This curriculum was developed by our team of five local high school teachers: Amy Block, a Math teacher at the Governor’s Academy; Lisa Borgatti, a Science teacher at the Governor’s Academy; Michael Kozuch, a History teacher at Newton South High School; Gary Smith, a Science teacher at St. John’s Preparatory, and Kathryn Teissier du Cros, a Language Arts teacher at Newton North High School. This team was first tasked with considering how climate change inherently relates to each of their disciplines and then finding the commonalities between each. We then determined our larger goals and tasked our teachers with including them: place-based learning, MIT resources, interdisciplinarity, a focus on climate solutions, and alignment with existing curriculum requirements for their disciplines. The teachers worked independently, and together, to develop our inaugural set of modular curricula.
Why did MIT choose to create an interdisciplinary curriculum for climate change?
We chose to go an interdisciplinary route for the topic because climate change, like all real-world problems, does not fit neatly into one subject. To justly understand and begin to think about tackling climate change, students will benefit from opportunities to grapple with the ambiguity of the problem. Including multiple disciplinary perspectives also ensures a well-rounded approach that will challenge students to think critically. For example, understanding the developed world’s dependence on fossil fuels and considering how to transition to low-carbon fuels must include perspectives from: Physics and Math about energy basics, History about development and environmental justice, and English/Language Arts about communication and presentation of one’s ideas.
Including multiple disciplinary perspectives also ensures a well-rounded approach that will challenge students to think critically.
What are some of the challenges of implementing an interdisciplinary curriculum and how can teachers overcome those challenges?
The primary challenge in implementing an interdisciplinary curriculum is that our education system is inherently disciplinary. Our curriculum is unique in that it is developed by an interdisciplinary team, but within the framework of traditional disciplinary requirements. This is one way to tackle the challenges associated with interdisciplinary education, but another is for teachers to collaborate with their colleagues on lesson/unit topics or projects. For example, a Math teacher could use our Demystifying the Greenhouse Effect Lab to complete relevant graphing activities in their class followed by the same students completing the complementary lab in their Science class – all with shared data. Likewise, some high schools have courses that are taught by teachers of different disciplines – American Studies is traditionally taught jointly by an English teacher and a History teacher. Teachers can advocate for courses like these, using existing precedents for justification.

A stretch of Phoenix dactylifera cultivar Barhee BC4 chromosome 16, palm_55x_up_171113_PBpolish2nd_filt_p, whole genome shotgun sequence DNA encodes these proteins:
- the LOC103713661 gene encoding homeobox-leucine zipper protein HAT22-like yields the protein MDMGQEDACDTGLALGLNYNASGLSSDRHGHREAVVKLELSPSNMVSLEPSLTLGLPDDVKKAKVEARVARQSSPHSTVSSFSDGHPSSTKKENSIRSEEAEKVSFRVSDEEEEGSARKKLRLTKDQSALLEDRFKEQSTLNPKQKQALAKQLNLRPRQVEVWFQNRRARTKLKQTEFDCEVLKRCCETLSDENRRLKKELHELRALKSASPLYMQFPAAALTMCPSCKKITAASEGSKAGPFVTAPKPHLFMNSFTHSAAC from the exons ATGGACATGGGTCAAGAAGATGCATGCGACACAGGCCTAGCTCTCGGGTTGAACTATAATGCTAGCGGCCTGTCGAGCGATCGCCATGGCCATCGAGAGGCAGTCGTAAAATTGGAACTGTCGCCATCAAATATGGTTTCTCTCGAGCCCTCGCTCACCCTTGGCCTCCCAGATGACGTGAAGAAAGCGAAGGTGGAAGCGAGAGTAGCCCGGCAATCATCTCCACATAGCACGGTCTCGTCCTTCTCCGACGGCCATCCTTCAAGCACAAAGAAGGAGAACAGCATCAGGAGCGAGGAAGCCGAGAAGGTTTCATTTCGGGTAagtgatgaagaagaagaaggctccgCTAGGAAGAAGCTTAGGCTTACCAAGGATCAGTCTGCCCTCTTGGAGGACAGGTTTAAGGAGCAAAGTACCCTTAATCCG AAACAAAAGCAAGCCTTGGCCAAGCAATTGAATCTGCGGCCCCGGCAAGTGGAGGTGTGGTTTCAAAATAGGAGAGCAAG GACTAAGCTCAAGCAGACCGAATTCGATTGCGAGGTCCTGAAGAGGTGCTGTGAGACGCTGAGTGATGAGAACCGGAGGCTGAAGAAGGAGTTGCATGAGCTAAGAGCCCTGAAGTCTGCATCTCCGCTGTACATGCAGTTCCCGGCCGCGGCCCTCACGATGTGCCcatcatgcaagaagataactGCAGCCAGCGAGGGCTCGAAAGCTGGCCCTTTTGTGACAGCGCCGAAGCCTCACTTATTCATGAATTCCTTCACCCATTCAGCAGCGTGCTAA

How can teachers get involved?
This school year we are looking for high school teachers of all disciplines to pilot lessons from our curriculum at the rate of a up to $100 stipend per lesson for a max of $400 pp. Our pilot program also includes optional programming: potential PDPs, pairings with MIT grad students, two in-person* meetings with the cohort of participants and the MIT team, and climate info sessions (via zoom) with grad students. Interested teachers can apply at bit.ly/CATEPilotProgram and/or email Aisling O’Grady for more information at firstname.lastname@example.org.
*in-person attendance can be flexible.